2013-07-24T11:38:30.642+03:00

Often people create branches to fix various bugs or implement various features, and publish those to a public repository to be pulled in the official repository (e.g. pull requests in the github model).The problem is that after the fix is merged the local repo still has the branch that tracks the origin (your public repository).To remove the local branch it is simple:git branch -d feature_xTo remove the actual branch in the remote repository:git push origin --delete feature_xBut, still the local tracking branches remain, those pesky 'remotes/origin/feature_x'. Here is an example from one of my repos:$ git branch -a  activestate  master  next* py.test  sysplatformtest  remotes/activestate/master  remotes/origin/HEAD -> origin/master  remotes/origin/appauthor-fallback  remotes/origin/linux-fixes  remotes/origin/master  remotes/origin/next  remotes/origin/py.test  remotes/origin/root-directories  remotes/origin/sysplatformtest  remotes/origin/wrapper-defaultsAll of those can be removed with this command:git remote prune origin And the output for my appdirs repository is:Pruning originURL: git@github.com:eddyp/appdirs.git * [pruned] origin/appauthor-fallback * [pruned] origin/linux-fixes * [pruned] origin/next * [pruned] origin/root-directories * [pruned] origin/sysplatformtest * [pruned] origin/wrapper-defaultsWhich, finally removes those damned refs:$ git branch -a   activestate* master  py.test  remotes/activestate/master  remotes/origin/HEAD -> origin/master  remotes/origin/master  remotes/origin/py.test Great!Update 2013-07-24:  There have been also other solutions proposed in the comments section. I am quoting them here for better visibility.Besides the solution I proposed, people commented about other alternatives for pruning remote branches, by using git fetch --prune or by using git-push's --prune option.Brice provided a method to remove specific branches one by one with git branch -dr command:git branch -dr origin/fooWhat is ironic is that in the past I have used this format, and before writing the original article I was looking for this, but haven't found it that easily. I hope this article will help some other poor soul or myself in the future. [...]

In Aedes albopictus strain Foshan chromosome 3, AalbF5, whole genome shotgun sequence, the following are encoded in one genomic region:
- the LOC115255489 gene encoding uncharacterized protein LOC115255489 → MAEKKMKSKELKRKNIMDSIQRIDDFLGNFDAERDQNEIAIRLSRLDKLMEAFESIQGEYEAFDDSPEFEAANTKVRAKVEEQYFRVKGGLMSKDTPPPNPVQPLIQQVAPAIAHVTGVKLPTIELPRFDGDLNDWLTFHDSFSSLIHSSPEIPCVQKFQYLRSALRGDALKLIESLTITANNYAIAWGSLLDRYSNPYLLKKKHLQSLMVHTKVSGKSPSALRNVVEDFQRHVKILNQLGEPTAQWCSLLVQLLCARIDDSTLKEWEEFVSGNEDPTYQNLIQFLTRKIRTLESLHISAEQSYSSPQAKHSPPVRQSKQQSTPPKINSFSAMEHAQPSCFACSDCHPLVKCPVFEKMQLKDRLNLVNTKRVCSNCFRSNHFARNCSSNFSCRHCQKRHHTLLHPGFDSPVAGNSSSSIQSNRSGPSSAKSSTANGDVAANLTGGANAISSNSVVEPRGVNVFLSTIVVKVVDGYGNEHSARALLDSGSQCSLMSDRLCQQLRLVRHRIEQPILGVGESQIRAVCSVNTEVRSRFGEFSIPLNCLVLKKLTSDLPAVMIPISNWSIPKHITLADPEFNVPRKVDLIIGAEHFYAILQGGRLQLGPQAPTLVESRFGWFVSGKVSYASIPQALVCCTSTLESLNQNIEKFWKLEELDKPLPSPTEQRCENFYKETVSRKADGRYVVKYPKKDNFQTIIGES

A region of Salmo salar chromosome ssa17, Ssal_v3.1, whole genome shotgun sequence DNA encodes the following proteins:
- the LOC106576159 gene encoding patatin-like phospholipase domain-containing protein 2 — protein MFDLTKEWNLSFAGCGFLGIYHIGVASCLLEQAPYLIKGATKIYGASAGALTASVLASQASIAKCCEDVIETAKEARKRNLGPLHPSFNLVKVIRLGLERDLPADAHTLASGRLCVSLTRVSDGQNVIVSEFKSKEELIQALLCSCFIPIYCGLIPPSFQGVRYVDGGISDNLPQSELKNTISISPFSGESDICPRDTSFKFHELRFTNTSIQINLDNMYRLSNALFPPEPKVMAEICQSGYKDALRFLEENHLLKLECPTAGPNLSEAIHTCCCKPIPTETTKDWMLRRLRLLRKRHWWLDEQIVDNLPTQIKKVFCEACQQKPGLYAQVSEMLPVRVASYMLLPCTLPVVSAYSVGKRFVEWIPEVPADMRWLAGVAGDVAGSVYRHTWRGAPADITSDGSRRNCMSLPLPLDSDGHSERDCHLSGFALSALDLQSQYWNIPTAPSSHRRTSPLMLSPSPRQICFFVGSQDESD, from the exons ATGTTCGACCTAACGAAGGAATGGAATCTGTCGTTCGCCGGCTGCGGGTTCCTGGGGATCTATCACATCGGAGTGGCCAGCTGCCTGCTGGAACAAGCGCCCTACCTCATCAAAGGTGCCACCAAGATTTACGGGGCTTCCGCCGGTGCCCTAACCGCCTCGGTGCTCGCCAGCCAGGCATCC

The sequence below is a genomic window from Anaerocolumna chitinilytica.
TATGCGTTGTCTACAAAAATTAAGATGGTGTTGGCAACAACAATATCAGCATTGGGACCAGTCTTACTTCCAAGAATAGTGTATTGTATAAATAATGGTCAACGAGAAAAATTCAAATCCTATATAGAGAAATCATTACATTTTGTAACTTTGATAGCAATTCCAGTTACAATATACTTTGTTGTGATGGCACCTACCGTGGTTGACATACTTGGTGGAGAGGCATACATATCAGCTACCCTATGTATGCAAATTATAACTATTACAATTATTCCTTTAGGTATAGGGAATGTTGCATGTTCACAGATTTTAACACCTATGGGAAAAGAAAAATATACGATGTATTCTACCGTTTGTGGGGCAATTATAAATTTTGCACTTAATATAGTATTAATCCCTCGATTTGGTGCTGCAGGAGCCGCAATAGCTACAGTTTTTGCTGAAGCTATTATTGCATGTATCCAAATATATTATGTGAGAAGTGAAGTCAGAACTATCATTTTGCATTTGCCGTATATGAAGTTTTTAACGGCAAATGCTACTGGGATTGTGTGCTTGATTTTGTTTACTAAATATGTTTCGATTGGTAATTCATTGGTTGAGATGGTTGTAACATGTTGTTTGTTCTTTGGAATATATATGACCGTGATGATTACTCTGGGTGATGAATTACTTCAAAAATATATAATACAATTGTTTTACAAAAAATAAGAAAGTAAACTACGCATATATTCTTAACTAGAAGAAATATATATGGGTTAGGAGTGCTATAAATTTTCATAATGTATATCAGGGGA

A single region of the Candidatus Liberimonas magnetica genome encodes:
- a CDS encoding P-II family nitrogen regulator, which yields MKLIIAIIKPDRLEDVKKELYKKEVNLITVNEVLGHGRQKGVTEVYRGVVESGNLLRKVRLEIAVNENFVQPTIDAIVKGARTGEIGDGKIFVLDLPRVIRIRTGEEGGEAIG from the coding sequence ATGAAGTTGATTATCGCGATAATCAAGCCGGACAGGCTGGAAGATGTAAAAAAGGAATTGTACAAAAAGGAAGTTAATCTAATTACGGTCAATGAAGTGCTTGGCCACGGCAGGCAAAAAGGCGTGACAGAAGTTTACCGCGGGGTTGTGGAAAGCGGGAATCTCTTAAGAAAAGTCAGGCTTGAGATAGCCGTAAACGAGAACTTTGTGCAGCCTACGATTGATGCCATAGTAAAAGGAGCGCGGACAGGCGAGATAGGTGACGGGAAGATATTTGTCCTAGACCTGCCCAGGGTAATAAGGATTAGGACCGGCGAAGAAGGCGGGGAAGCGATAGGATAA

GNU Make quirk

2013-07-20T23:24:47.434+03:00

(Updated 2013-07-20: Correctly describe the issue and provide examples)

Make has several useful built-in functions, among which $(patsubst pattern,replacer,string). The pattern can contain the character % which is a wildcard meaning any string and that can be referred in the replacer parameter. Only the first occurrence of % is treated with this special meaning, just as the manual says.

What the manual doesn't say is that only the form %bla works, while the form bla% does NOT work GNU Make's '%' is not analogous to shell's '*', so you can't expect to remove substrings in the middle of a string without knowing the exact string until the part you want to remove.

This does not work if you want to obtain '../some/CPU12/include' in OTHERPATH:

PATH := ../some/prefCPU12/include
OTHERPATH := $(patsubst pref%,%,$(PATH))

default:
    @echo "OTHERPATH = $(OTHERPATH)
The result will be:
 OTHERPATH = ../some/prefCPU12/include
This bahaviour is somewhat asymetric to how subst behaves and how one would expect it to, considering '%' is explained as a glob pattern: